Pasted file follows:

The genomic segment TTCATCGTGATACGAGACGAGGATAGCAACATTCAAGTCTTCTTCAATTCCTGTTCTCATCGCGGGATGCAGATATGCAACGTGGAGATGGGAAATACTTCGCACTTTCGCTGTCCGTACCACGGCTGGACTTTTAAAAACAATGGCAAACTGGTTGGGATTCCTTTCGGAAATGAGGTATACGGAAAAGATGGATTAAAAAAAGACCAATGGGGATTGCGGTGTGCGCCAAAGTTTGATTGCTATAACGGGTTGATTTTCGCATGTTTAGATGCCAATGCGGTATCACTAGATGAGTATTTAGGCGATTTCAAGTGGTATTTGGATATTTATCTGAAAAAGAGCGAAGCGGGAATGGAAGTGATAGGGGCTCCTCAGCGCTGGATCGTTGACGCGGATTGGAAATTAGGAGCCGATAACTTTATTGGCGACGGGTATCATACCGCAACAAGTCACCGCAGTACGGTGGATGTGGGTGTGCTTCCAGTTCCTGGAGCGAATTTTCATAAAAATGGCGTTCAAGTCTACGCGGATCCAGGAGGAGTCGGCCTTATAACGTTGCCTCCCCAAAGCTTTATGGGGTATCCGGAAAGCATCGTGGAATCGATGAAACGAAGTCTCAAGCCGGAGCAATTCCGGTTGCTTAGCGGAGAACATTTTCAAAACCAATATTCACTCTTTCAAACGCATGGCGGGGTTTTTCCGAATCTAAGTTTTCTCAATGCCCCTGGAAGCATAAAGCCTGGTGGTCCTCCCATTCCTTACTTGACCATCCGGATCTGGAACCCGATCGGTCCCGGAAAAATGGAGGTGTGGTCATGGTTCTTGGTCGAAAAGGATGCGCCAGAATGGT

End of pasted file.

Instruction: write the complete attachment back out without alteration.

The genomic segment TTCATCGTGATACGAGACGAGGATAGCAACATTCAAGTCTTCTTCAATTCCTGTTCTCATCGCGGGATGCAGATATGCAACGTGGAGATGGGAAATACTTCGCACTTTCGCTGTCCGTACCACGGCTGGACTTTTAAAAACAATGGCAAACTGGTTGGGATTCCTTTCGGAAATGAGGTATACGGAAAAGATGGATTAAAAAAAGACCAATGGGGATTGCGGTGTGCGCCAAAGTTTGATTGCTATAACGGGTTGATTTTCGCATGTTTAGATGCCAATGCGGTATCACTAGATGAGTATTTAGGCGATTTCAAGTGGTATTTGGATATTTATCTGAAAAAGAGCGAAGCGGGAATGGAAGTGATAGGGGCTCCTCAGCGCTGGATCGTTGACGCGGATTGGAAATTAGGAGCCGATAACTTTATTGGCGACGGGTATCATACCGCAACAAGTCACCGCAGTACGGTGGATGTGGGTGTGCTTCCAGTTCCTGGAGCGAATTTTCATAAAAATGGCGTTCAAGTCTACGCGGATCCAGGAGGAGTCGGCCTTATAACGTTGCCTCCCCAAAGCTTTATGGGGTATCCGGAAAGCATCGTGGAATCGATGAAACGAAGTCTCAAGCCGGAGCAATTCCGGTTGCTTAGCGGAGAACATTTTCAAAACCAATATTCACTCTTTCAAACGCATGGCGGGGTTTTTCCGAATCTAAGTTTTCTCAATGCCCCTGGAAGCATAAAGCCTGGTGGTCCTCCCATTCCTTACTTGACCATCCGGATCTGGAACCCGATCGGTCCCGGAAAAATGGAGGTGTGGTCATGGTTCTTGGTCGAAAAGGATGCGCCAGAATGGT